Dr David Jukes, The University of Reading, UK
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Bills are often introduced into Parliament as a means of generating discussion on policy. Unless supported by the Government, most Bills fail to become legal documents. This page lists a few examples of these Bills.
House of Commons / Lords bills - Session 2016-17
[HL] 139 - Bread and Flour Regulations (Folic Acid) Bill - A Bill to amend the Bread and Flour Regulations 1998 to require flour to be fortified with folic acid. See: Link to Parliament website
House of Commons bills - Session 2015-16
82 - Sugar in Food and Drinks (Targets, Labelling and Advertising) Bill. A Bill to require the Secretary of State to set targets for sugar content in food and drinks; to provide that sugar content on food and drink labelling be represented in terms of the number of teaspoonfuls of sugar; to provide for standards of information provision in advertising of food and drinks; and for connected purposes. See: Link to Parliament website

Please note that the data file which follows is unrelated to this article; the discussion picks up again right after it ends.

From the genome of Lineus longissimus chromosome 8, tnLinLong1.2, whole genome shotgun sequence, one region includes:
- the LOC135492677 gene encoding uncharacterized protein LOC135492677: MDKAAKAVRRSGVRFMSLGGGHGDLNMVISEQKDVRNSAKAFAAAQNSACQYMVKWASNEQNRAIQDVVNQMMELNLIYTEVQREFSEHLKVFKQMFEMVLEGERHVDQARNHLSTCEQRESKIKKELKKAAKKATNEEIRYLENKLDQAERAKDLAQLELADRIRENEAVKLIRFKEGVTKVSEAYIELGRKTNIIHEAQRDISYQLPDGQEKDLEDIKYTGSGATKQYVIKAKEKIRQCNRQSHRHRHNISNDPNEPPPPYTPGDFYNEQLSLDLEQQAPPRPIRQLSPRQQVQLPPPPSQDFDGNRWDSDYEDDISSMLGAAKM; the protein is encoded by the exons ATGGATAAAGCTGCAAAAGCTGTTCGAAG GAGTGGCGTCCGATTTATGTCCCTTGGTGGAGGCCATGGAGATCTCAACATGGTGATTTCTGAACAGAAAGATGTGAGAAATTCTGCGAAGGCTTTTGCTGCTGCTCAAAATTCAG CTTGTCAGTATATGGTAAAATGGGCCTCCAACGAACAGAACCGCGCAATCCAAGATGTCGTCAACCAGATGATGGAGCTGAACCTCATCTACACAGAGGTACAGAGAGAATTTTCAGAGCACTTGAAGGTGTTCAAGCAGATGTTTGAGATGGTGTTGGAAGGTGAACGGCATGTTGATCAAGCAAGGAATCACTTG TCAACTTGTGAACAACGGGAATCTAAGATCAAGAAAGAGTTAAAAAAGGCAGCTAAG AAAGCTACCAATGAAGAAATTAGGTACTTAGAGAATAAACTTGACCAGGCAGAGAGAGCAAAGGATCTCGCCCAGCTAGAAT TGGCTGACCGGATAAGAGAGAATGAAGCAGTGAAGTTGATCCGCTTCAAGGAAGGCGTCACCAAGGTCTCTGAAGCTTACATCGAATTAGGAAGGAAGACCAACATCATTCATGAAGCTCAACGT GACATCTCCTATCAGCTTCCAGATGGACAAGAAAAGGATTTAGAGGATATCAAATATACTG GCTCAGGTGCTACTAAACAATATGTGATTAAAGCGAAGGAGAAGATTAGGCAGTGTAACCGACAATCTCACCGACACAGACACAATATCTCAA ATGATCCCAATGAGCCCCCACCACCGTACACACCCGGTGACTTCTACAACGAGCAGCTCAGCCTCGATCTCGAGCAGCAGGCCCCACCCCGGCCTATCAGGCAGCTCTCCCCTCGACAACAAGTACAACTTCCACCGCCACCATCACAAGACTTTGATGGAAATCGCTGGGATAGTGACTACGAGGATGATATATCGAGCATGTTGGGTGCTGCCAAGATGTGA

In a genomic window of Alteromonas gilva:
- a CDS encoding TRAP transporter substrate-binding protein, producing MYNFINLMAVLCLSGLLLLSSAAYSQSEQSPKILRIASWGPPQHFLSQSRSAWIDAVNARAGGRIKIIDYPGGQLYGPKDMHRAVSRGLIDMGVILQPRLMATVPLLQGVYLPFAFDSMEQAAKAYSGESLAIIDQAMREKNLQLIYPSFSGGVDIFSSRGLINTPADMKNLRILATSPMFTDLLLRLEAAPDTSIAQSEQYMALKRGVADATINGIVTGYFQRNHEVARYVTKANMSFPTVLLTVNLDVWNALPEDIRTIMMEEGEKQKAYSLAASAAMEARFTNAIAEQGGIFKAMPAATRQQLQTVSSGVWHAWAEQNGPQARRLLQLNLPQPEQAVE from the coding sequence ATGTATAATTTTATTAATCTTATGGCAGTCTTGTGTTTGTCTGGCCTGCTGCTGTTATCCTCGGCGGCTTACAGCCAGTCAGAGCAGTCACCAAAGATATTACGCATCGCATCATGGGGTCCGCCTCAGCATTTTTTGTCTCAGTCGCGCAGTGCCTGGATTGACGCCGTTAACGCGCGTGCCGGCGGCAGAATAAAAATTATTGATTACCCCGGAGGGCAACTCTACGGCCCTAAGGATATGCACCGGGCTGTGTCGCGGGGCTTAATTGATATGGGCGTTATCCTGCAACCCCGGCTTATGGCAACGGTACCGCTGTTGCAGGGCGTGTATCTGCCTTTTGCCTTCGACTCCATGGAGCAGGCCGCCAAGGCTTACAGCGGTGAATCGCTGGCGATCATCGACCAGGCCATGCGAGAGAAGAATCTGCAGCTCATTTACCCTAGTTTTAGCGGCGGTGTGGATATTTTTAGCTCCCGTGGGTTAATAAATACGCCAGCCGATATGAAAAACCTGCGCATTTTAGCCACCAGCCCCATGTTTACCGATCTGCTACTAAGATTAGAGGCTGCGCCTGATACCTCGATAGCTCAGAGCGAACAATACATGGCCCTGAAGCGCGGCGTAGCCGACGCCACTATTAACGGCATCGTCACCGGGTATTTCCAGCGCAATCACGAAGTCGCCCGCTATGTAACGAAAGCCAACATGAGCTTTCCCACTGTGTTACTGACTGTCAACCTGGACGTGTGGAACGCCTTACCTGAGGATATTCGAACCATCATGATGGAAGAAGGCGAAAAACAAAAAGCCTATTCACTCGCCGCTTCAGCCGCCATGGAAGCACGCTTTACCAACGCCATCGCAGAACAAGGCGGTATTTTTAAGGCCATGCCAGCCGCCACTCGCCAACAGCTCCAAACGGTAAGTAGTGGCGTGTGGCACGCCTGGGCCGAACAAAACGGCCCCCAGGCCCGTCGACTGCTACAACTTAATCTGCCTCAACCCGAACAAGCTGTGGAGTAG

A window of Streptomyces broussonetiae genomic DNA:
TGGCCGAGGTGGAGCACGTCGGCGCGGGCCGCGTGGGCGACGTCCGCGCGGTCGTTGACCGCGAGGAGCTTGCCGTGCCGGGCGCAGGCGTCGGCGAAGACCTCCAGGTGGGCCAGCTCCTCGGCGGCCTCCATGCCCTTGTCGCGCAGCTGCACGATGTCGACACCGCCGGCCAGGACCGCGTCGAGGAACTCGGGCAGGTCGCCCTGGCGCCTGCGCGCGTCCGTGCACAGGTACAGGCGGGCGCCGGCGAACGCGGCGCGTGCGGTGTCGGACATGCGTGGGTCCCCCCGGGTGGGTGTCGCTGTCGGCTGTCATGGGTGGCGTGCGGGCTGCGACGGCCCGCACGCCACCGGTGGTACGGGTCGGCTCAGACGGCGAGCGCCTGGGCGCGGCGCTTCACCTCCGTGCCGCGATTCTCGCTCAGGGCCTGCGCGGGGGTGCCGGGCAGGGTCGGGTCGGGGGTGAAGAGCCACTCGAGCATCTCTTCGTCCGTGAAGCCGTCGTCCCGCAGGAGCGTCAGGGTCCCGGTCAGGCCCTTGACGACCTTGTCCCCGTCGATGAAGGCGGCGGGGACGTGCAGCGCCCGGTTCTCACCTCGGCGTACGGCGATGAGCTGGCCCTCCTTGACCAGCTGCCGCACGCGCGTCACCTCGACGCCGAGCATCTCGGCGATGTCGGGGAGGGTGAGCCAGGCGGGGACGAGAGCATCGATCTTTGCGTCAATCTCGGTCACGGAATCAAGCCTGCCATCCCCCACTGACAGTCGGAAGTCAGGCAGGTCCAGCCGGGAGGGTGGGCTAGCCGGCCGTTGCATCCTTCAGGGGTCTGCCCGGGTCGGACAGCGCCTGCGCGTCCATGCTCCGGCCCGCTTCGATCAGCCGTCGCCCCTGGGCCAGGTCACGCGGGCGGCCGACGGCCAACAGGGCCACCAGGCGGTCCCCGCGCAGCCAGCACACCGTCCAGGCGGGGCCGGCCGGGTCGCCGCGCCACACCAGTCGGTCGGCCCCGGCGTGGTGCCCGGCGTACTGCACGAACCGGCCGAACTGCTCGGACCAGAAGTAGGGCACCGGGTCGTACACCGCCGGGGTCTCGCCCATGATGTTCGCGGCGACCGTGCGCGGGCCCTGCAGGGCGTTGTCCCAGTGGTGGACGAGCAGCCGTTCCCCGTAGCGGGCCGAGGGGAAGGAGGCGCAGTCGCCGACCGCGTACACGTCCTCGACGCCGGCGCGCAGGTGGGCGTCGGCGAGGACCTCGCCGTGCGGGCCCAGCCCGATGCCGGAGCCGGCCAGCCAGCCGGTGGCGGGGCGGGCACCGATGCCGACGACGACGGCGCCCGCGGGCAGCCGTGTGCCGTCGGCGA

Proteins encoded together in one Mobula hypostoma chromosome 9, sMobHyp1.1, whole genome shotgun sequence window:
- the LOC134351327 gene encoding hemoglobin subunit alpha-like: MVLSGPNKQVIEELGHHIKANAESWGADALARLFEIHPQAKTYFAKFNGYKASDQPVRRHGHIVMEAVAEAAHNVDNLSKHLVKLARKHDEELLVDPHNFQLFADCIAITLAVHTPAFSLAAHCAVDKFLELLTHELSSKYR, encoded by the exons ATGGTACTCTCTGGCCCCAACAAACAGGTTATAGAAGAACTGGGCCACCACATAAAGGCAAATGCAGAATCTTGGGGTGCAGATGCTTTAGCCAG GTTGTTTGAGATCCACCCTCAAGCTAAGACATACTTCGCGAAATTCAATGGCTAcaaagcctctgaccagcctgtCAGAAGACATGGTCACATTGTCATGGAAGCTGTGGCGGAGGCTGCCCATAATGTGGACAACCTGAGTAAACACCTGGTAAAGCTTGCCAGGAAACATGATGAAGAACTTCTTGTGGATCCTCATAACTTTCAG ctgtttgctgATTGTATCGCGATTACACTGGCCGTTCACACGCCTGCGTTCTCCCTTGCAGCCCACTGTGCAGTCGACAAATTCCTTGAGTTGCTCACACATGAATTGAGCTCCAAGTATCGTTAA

67 - Food Waste (Reduction) Bill - A Bill to require the Secretary of State to make provision for a scheme to establish incentives to implement and encourage observance of the food waste reduction hierarchy; to encourage individuals, businesses and public bodies to reduce the amount of food they waste; to require large supermarkets, manufacturers and distributors to reduce their food waste by no less than 30 per cent by 2025 and to enter into formal agreements with food redistribution organisations; to require large supermarkets and food manufacturers to disclose levels of food waste in their supply chain; and for connected purposes. See: Link to Parliament website
House of Commons bills - Session 2014-15
House of Commons bills - Session 2013-14